Planting has continued pretty much un-hindered throughout April. A period of much needed rainfall in the west slowed progress for a week or so, but when planting got underway again seed-beds were even better. Those who have managed to time there cultivations just right have achieved some fantastic seed-beds and relatively cheaply, although I have come across the odd field being thrashed to death with a bed-tiller.
Seed has generally been of good quality and, as seems to be the norm these days, planted further than anticipated, with a number of growers having to dump or stock feed the surplus. Something else to remind growers of the cost of production!
Crop emergence has been extremely steady up until now. Those who didn’t apply a seed treatment to seed that had black scurf on it maybe wishing they had, with slow emergence allowing stem and stolon pruning to occur. A couple of very frosty nights has also steadied progress, particularly in the lower lying parts of fields.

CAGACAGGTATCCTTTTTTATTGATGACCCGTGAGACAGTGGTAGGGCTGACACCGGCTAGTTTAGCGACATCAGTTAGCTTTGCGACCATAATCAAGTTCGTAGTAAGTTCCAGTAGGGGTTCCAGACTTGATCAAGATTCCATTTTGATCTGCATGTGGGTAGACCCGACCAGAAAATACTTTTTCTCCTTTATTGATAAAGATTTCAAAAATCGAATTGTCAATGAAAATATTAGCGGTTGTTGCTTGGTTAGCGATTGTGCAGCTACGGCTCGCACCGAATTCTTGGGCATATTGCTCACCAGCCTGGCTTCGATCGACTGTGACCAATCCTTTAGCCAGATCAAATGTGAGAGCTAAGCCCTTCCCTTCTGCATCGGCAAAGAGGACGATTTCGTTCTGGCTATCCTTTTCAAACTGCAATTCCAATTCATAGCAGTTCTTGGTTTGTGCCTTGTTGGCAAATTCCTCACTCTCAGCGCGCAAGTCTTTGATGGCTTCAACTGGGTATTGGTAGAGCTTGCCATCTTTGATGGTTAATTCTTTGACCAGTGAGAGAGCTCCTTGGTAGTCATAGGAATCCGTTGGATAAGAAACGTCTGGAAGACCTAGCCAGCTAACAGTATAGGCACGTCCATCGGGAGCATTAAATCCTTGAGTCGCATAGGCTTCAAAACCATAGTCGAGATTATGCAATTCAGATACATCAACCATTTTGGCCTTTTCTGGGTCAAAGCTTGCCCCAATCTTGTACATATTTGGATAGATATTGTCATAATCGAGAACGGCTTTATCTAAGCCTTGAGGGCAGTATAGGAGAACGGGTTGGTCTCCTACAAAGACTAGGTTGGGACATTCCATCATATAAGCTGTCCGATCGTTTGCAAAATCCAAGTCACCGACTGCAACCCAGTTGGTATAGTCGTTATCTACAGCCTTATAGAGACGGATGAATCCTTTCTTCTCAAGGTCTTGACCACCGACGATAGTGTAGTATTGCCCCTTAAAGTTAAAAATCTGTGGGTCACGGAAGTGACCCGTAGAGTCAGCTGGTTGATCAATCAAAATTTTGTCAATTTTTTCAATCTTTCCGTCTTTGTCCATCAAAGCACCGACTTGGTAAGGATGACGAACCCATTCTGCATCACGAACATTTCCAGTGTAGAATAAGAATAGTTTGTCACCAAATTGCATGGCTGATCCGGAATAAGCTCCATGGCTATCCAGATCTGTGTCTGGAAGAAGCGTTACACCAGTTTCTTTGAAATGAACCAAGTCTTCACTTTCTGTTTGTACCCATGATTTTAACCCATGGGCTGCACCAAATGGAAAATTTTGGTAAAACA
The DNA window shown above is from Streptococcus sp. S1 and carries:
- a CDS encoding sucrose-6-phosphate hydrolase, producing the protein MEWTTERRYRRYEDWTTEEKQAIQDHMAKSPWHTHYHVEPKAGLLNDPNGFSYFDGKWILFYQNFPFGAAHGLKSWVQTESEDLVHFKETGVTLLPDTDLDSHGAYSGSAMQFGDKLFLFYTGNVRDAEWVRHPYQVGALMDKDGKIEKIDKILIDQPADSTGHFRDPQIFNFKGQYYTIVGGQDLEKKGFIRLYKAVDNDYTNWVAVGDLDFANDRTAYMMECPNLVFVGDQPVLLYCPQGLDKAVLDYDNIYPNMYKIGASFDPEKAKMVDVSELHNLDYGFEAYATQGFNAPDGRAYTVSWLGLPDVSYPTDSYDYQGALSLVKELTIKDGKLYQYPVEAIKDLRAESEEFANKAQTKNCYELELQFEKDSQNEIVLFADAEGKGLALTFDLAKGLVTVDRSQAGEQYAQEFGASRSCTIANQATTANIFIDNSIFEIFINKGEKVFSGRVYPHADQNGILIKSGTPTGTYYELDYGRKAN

On the plus side, weed control so far has been very good, using alternate facing angled nozzles really does give good coverage. Timing is everything with potato weed control, with the aim being to avoid any post-emergence applications. If conditions are moist soon after the beds have settled, then in my opinion, it may be worth applying the residual products, while holding back the contact element until just before crop emergence. This would be preferable to allow the beds to dry up again, thus minimising the effect of a later applied residual spray.
If the beds remain dry after planting, then I suggest you should definitely hold off and hope to apply the whole mix onto a moist bed 2-3 days before crop emergence – this is the ideal. It does mean that regular digs across crops are required to know when spraying should be timed.
Soon thoughts will turn to blight sprays and when to start.